story, overcoming obstacles. A hero’s journey, so if
you read Joseph Campbell or Carl Jung from who it
really came, hero’s journey, it is an archetypal story of a hero who goes out to kill a dragon, and he comes back, or she,
could be a heroine as well. When we get to that
point, the reader says, okay, so what happened next? So guess what, he
started doing this stuff. See, it’s completely different. If I just started with braid groups, this was my first mathematical problem. If I did not have to suffer
through all this ordeal, if I didn’t have to fight
to get to that point where I could work on this, you see, like, how much is it worth? Yes, it could be the same
mathematical theorem, but who cares, who cares? But, it was earned, you see? It was earned because I had to fight, I had to struggle, I
had to make an effort, I had to overcome, and when I did, I felt that I earned a
little credit from my reader that I could tell them a little
bit about the math itself. What was it that this
guy was so excited about? It was this. – Yes, right, and that’s what
I appreciate about the book, and you even, you offer
a guide for the reader. I don’t know if you did this at the end, but very generous of you. You say there are certain chapters, and you point out the chapters
that might be math-heavy, and I saw those and I made a note and I said I’m gonna skip those. (audience laughs) But I didn’t, I went right through them. – That’s totally legitimate. – But I didn’t because you
gave me that encouragement, because the story’s still there, and I did it and it was a challenge and I felt proud of myself for doing this, and I want my daughter to read this who’s a high school senior
who’s very good at math, but that’s another story. I appreciated that, and
again, I feel like I’m asking the same question and you’re
answering it beautifully, but did you know how you
were gonna lay your things? Were you conscious of, okay,
here’s some math, more story, not that they’re separate stories, but when you constructed it,
were you mindful of that? – Well, there were a
few, sort of milestones. There were a few things
that I wanted to talk about, the Langlands program, which, by the way, I just started writing, so
how it came about, I was like, I want to write this book
in which, first of all, I will tell my personal story,
in particular that part, which was very important to me, which I had never shared,
overcoming that obstacle, but also to talk about
the Langlands program, this beautiful archipelago of knowledge which is completely hidden away. Nobody knew about the Langlands program. By the way, this year
he got the Abel Prize which is like the Nobel
Prize in Mathematics, and he is kind of in
the public domain now. You can Google Langlands program you will find lots of articles about it. Six years ago, nobody knew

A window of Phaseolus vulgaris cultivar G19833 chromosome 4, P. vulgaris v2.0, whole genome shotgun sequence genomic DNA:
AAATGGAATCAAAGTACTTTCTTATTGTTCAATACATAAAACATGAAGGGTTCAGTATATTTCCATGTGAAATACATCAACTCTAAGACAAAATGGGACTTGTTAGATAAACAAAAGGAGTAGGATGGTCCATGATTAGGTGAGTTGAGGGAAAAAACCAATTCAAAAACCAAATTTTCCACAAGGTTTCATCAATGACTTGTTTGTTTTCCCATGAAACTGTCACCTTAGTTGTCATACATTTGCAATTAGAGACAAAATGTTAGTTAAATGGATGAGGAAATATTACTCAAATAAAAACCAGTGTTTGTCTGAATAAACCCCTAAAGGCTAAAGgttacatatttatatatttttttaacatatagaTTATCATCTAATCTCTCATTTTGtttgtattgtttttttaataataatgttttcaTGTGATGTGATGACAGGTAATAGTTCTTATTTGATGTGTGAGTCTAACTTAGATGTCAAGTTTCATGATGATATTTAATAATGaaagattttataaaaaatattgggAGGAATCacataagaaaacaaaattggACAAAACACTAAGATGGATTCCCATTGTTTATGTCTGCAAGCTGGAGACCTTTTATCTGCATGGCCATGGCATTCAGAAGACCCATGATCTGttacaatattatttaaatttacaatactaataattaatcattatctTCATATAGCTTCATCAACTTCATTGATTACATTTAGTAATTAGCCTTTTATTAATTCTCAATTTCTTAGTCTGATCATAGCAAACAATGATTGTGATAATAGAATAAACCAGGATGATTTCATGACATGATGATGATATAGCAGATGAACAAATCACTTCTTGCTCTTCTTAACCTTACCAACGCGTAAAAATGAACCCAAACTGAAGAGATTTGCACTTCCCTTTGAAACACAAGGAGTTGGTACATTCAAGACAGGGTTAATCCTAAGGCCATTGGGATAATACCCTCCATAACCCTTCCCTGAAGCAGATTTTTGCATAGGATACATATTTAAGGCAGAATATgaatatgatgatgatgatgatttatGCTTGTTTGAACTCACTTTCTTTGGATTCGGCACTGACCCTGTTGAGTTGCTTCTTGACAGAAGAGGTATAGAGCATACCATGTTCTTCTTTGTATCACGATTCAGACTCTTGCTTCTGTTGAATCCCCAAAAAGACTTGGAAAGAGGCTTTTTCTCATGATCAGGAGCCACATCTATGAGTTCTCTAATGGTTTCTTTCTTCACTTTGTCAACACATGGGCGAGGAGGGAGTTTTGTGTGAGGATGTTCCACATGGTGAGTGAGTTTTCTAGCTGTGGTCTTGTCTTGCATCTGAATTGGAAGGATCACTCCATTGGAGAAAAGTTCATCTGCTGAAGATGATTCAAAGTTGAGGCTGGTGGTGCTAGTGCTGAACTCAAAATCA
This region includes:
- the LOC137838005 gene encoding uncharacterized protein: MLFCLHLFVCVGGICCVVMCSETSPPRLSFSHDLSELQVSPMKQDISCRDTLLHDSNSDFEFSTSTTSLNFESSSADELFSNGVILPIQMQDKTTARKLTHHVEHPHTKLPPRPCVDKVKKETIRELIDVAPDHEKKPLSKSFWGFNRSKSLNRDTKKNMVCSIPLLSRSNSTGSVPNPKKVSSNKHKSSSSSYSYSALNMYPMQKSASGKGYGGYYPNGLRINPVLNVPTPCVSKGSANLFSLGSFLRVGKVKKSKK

outside of mathematics what the Langlands program is about, and I thought that was scandalous,
we have to talk about it. I wanted to talk about this,
but I wanted to do both, and I started writing, and
at some point, actually, I went to New York in January of 2012 because I was invited
by Columbia University for a semester to be a visiting professor, and I was like, great,
this is the perfect time because publishing is based in New York. I thought okay, so now all the publishers will fight over this manuscript. (laughs emphatically) (audience laughs) Boy was I wrong, you know? So, I through some friends and so on, I got in touch with
agents, because it’s like, oh, we have to first get you to an agent. It’s a very structured thing. You cannot go directly to publishers, they’ll be like, no, no, come on. It’s kind of like bad manners, you know? You have to go through an agent. An agent presents to publishers. I always do everything the
wrong way, so as it turns out, you’re not supposed to
even write anything, you have to first write a proposal and then find and agent, and
the less you write, the better. Otherwise they get
nervous, because the agents and the publishers, maybe
we should stop the video, it’s a well-kept secret, you know, in the publishing industry,
they all want to participate in the project so they don’t want to be with these unruly authors,
demanding authors like, no, I want it this way
and not any other way. They don’t want to deal, so
the less you have written, the better, but I already
wrote, like, 150 pages and I didn’t have a proposal. So they look at this and they say, no, it’s not going to be commercial, nobody will buy this book, we pass. So nobody wanted to take me on. I still don’t have an agent, by the way. As it turns out, I didn’t need one. – [Bob] And how many languages
has this been translated in? – 18, but some of them said
just write a straightforward book about math, about
the Langlands program, then we’ll publish it. It’ll be one of the popular books in math but autobiography, nobody